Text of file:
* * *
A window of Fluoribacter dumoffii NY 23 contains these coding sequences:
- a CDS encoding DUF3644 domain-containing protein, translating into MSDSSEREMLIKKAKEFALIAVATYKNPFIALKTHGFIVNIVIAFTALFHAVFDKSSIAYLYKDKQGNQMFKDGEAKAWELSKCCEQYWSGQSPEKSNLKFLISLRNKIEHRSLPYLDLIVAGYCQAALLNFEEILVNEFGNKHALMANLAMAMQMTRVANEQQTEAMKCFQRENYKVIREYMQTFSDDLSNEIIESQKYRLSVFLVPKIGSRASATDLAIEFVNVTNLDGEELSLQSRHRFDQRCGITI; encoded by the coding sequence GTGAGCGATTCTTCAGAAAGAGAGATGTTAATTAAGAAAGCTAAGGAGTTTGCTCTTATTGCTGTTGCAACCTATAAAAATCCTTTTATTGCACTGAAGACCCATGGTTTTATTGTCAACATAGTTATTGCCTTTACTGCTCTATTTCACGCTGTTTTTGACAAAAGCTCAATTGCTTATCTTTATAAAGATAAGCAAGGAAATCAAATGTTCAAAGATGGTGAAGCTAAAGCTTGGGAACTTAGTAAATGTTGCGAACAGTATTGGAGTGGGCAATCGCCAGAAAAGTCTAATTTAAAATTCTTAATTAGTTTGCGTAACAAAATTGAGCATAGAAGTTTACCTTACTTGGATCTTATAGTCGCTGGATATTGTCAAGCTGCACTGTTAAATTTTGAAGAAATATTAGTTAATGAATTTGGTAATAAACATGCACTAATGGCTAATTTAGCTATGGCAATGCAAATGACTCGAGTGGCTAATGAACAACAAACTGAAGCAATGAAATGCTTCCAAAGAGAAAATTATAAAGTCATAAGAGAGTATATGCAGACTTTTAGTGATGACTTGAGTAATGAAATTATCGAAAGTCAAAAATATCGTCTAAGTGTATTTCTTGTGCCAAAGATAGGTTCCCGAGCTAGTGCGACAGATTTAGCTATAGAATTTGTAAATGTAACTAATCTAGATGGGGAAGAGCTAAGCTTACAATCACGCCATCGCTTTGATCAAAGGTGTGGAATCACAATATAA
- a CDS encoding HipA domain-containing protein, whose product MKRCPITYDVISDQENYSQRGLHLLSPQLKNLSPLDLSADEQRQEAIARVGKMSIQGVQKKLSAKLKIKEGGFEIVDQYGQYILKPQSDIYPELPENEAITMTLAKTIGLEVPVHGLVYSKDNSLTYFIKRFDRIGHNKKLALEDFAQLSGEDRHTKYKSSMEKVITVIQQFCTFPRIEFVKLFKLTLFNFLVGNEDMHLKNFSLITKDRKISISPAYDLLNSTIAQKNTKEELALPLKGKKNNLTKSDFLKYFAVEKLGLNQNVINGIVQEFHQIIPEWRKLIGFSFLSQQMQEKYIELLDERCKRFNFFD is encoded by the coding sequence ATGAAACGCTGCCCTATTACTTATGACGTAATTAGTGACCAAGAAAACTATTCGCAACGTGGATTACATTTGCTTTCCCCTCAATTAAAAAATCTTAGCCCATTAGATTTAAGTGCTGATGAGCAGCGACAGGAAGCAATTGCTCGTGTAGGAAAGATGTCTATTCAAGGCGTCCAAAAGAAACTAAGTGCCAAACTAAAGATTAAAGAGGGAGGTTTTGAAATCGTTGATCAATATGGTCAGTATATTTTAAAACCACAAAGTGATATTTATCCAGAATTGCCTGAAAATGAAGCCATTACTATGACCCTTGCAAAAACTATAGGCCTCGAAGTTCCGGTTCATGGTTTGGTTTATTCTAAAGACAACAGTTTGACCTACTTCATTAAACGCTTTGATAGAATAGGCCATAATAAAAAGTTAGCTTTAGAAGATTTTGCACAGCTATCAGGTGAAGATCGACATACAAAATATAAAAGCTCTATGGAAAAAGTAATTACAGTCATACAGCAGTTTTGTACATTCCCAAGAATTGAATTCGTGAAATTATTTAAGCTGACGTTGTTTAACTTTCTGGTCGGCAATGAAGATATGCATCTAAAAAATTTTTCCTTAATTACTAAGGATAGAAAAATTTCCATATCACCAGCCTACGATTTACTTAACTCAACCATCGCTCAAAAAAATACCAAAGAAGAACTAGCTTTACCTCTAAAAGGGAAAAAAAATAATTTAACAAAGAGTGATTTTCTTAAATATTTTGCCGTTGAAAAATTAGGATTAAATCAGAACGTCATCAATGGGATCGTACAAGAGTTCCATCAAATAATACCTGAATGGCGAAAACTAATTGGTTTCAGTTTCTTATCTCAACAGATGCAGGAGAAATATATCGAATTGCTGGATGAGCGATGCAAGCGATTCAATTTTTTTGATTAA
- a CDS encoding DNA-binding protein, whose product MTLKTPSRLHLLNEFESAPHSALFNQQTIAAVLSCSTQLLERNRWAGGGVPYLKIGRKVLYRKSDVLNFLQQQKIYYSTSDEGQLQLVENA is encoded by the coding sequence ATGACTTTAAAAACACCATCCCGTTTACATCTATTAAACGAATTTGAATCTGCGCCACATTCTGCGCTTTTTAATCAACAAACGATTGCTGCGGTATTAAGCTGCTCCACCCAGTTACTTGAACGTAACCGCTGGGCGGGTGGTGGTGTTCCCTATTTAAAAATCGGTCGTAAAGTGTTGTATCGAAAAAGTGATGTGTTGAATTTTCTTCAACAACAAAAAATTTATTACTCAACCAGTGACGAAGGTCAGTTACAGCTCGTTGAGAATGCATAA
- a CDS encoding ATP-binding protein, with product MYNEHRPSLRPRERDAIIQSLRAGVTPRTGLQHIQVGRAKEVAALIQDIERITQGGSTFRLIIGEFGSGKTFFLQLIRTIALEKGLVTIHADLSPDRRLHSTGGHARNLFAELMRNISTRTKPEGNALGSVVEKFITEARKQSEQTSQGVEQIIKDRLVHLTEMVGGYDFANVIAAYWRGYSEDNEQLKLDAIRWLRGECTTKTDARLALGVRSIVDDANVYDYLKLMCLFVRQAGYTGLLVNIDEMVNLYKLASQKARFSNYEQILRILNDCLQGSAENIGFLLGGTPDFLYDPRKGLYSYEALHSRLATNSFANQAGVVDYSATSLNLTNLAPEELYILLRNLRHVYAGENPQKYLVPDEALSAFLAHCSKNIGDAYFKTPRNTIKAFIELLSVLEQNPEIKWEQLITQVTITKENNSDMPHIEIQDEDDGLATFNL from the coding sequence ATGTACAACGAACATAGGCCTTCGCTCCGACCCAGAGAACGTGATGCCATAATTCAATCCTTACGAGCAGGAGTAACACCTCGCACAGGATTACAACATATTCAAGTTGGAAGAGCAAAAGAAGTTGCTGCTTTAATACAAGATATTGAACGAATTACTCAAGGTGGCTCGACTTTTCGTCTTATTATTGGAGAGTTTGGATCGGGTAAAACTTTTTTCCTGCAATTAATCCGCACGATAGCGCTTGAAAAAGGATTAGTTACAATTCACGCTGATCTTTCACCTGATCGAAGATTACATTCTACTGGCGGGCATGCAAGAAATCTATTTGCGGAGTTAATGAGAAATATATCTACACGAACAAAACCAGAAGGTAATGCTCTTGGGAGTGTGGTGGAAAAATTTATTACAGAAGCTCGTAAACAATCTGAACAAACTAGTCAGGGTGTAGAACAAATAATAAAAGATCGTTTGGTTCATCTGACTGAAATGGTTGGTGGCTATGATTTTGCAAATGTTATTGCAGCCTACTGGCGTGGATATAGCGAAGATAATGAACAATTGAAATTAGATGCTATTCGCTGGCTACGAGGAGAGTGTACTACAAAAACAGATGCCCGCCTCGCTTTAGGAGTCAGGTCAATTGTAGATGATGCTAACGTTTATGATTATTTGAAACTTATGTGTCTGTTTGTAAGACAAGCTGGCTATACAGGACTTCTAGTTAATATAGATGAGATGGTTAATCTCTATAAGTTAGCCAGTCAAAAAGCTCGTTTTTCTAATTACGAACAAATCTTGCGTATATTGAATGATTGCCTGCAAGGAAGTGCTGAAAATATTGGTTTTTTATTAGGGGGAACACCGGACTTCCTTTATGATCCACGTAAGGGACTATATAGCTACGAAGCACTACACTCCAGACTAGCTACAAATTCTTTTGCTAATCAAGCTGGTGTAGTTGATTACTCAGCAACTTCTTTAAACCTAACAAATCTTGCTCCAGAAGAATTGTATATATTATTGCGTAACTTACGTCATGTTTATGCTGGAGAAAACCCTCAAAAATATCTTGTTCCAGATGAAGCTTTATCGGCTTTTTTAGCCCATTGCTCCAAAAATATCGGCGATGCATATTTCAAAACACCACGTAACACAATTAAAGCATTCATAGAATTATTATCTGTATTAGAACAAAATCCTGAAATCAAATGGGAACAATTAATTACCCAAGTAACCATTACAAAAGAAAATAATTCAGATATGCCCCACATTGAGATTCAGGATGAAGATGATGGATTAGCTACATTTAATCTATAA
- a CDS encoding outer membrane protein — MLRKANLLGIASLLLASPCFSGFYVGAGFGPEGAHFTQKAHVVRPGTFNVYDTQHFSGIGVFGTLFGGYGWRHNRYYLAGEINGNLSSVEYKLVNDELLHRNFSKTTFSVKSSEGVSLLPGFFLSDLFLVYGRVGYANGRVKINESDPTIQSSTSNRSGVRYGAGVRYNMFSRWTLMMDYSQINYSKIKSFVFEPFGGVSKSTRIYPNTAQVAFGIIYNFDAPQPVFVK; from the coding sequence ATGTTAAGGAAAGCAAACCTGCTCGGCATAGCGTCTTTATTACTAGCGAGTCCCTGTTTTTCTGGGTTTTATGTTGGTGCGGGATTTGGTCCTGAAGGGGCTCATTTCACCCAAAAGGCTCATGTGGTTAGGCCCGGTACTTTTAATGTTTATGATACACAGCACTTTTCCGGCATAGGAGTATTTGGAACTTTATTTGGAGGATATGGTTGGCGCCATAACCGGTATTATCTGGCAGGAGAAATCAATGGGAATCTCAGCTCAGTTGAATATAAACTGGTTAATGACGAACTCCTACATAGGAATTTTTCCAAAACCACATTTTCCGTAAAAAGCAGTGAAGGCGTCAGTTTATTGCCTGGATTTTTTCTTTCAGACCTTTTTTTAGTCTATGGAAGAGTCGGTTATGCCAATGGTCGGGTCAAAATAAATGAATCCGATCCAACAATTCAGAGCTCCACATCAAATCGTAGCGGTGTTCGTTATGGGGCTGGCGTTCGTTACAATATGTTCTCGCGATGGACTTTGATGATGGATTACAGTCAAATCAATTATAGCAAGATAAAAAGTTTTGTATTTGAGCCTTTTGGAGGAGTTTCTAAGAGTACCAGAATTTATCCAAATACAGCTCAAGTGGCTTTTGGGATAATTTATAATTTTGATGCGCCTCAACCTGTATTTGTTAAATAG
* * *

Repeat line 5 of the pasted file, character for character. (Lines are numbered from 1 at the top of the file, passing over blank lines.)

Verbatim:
- a CDS encoding ATP-binding protein, with product MYNEHRPSLRPRERDAIIQSLRAGVTPRTGLQHIQVGRAKEVAALIQDIERITQGGSTFRLIIGEFGSGKTFFLQLIRTIALEKGLVTIHADLSPDRRLHSTGGHARNLFAELMRNISTRTKPEGNALGSVVEKFITEARKQSEQTSQGVEQIIKDRLVHLTEMVGGYDFANVIAAYWRGYSEDNEQLKLDAIRWLRGECTTKTDARLALGVRSIVDDANVYDYLKLMCLFVRQAGYTGLLVNIDEMVNLYKLASQKARFSNYEQILRILNDCLQGSAENIGFLLGGTPDFLYDPRKGLYSYEALHSRLATNSFANQAGVVDYSATSLNLTNLAPEELYILLRNLRHVYAGENPQKYLVPDEALSAFLAHCSKNIGDAYFKTPRNTIKAFIELLSVLEQNPEIKWEQLITQVTITKENNSDMPHIEIQDEDDGLATFNL from the coding sequence ATGTACAACGAACATAGGCCTTCGCTCCGACCCAGAGAACGTGATGCCATAATTCAATCCTTACGAGCAGGAGTAACACCTCGCACAGGATTACAACATATTCAAGTTGGAAGAGCAAAAGAAGTTGCTGCTTTAATACAAGATATTGAACGAATTACTCAAGGTGGCTCGACTTTTCGTCTTATTATTGGAGAGTTTGGATCGGGTAAAACTTTTTTCCTGCAATTAATCCGCACGATAGCGCTTGAAAAAGGATTAGTTACAATTCACGCTGATCTTTCACCTGATCGAAGATTACATTCTACTGGCGGGCATGCAAGAAATCTATTTGCGGAGTTAATGAGAAATATATCTACACGAACAAAACCAGAAGGTAATGCTCTTGGGAGTGTGGTGGAAAAATTTATTACAGAAGCTCGTAAACAATCTGAACAAACTAGTCAGGGTGTAGAACAAATAATAAAAGATCGTTTGGTTCATCTGACTGAAATGGTTGGTGGCTATGATTTTGCAAATGTTATTGCAGCCTACTGGCGTGGATATAGCGAAGATAATGAACAATTGAAATTAGATGCTATTCGCTGGCTACGAGGAGAGTGTACTACAAAAACAGATGCCCGCCTCGCTTTAGGAGTCAGGTCAATTGTAGATGATGCTAACGTTTATGATTATTTGAAACTTATGTGTCTGTTTGTAAGACAAGCTGGCTATACAGGACTTCTAGTTAATATAGATGAGATGGTTAATCTCTATAAGTTAGCCAGTCAAAAAGCTCGTTTTTCTAATTACGAACAAATCTTGCGTATATTGAATGATTGCCTGCAAGGAAGTGCTGAAAATATTGGTTTTTTATTAGGGGGAACACCGGACTTCCTTTATGATCCACGTAAGGGACTATATAGCTACGAAGCACTACACTCCAGACTAGCTACAAATTCTTTTGCTAATCAAGCTGGTGTAGTTGATTACTCAGCAACTTCTTTAAACCTAACAAATCTTGCTCCAGAAGAATTGTATATATTATTGCGTAACTTACGTCATGTTTATGCTGGAGAAAACCCTCAAAAATATCTTGTTCCAGATGAAGCTTTATCGGCTTTTTTAGCCCATTGCTCCAAAAATATCGGCGATGCATATTTCAAAACACCACGTAACACAATTAAAGCATTCATAGAATTATTATCTGTATTAGAACAAAATCCTGAAATCAAATGGGAACAATTAATTACCCAAGTAACCATTACAAAAGAAAATAATTCAGATATGCCCCACATTGAGATTCAGGATGAAGATGATGGATTAGCTACATTTAATCTATAA